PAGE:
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24 March, 2009

Examination Burnout

I was reminded of something by this post, and it's stuff I've mostly found too raw to post about, but I feel like writing a bit now while it's in my head.

I've written before about "Just Say No" culture and sexuality. What I haven't talked about was the way denial-and-examination culture intersected with my inner kinks.

When I was an elementary school child, I started building an understanding of my sexuality as it was at the time. I had very separated experiences of physical sexual pleasure and romantic attraction - it had not occurred to me that these were related - but I explored both as best I could. I was aware that my experience of romantic attraction was somehow related to "grownup things" like marriage and families, but I recognised (consciously, even) that that was something I would figure out when I was older; for now, there was the boy, and I could beat him at wrestling.

Once my fantasy life had developed into fiction rather than fascination with the boy, and once I had grown enough of it for my sense of physical pleasure to get tied into my sense of attraction, they took on a structure of extreme power differential, often with bondage aspects. I was never ashamed of these fantasies, or, as I thought of them, the stories I told myself when going to sleep; however, I knew, bone-deep, that I could never talk about them.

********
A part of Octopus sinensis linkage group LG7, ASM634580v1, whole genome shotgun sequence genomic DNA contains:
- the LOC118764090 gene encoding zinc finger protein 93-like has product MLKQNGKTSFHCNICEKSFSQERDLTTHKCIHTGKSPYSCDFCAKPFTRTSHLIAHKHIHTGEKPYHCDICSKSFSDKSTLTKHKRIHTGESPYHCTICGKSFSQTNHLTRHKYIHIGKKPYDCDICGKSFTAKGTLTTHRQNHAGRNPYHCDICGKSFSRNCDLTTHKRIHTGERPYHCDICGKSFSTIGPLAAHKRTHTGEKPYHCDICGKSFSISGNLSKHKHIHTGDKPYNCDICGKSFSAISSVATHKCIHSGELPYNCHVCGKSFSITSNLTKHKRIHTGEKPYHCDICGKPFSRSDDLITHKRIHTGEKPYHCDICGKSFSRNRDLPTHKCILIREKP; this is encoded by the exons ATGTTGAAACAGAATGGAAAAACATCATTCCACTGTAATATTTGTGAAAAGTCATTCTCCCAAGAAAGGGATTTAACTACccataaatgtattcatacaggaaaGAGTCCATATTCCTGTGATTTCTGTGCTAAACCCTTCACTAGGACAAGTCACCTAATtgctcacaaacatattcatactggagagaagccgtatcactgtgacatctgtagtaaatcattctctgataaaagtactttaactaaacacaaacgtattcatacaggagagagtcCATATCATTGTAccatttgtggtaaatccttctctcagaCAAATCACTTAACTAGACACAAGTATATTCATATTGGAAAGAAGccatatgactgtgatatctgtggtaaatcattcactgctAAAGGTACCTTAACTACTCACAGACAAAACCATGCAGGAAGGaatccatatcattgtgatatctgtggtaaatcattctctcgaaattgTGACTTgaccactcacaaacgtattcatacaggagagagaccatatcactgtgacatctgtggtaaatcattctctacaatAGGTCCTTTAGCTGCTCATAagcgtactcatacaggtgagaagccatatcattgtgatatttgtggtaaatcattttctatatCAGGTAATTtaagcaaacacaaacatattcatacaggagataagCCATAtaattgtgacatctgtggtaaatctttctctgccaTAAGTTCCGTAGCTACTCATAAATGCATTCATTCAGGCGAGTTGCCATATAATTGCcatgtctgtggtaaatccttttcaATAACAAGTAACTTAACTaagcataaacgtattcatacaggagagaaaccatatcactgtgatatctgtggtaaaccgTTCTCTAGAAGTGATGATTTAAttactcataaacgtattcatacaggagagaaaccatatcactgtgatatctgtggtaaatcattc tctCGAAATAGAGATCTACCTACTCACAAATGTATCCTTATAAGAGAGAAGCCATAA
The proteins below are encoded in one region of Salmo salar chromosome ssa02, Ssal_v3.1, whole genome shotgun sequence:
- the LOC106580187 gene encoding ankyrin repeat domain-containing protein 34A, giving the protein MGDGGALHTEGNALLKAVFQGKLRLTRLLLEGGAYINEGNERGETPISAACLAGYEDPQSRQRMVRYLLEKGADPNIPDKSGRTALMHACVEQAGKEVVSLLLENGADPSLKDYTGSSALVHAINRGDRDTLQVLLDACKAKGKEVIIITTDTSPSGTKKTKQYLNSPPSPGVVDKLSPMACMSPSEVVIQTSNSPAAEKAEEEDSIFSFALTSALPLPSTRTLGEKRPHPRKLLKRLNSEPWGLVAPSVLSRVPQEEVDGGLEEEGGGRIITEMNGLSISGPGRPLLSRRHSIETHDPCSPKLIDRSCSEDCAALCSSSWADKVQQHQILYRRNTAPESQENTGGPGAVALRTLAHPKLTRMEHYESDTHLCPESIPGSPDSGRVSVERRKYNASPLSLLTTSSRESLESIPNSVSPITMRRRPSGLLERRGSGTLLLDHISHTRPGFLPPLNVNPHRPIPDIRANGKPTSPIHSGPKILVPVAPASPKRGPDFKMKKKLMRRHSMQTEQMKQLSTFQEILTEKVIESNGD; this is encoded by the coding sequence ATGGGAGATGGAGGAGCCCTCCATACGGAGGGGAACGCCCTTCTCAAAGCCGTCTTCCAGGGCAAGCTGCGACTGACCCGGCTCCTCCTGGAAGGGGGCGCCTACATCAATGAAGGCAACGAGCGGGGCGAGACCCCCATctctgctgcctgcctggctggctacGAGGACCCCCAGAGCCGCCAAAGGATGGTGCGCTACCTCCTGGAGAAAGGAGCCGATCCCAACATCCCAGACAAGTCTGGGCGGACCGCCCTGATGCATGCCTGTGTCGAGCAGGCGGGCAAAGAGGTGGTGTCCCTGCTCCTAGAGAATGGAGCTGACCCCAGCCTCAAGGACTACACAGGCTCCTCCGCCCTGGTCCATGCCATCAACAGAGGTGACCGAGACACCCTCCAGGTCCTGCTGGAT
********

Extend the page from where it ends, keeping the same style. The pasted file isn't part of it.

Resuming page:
I never have.

(Think about that for a moment. I have never talked about those fantasies in more than generalised referents, themes and content.)

I knew that if I told anyone about them, they would try to figure out what was wrong with me. I didn't know words like "misogyny", but I knew that I'd have the concept thrown at me. I knew that I'd be treated as sick and wrong, because Good People don't have thoughts like that. I knew that I would never, ever be able to express these things; at least on that last I was wrong.

And as I became aware that these things were things I should not express, I became aware of the idea of examination. I had an obligation, I knew, to figure out where these things had come from, that they could be excised. I was a sleeper agent of the oppressor, my sexuality out to subvert everything that women could achieve, and I had to cure myself. There was no support for this - it was still unspeakable horror - but it was clear that the wrongness was something that I would be expected to purge before I was an adult.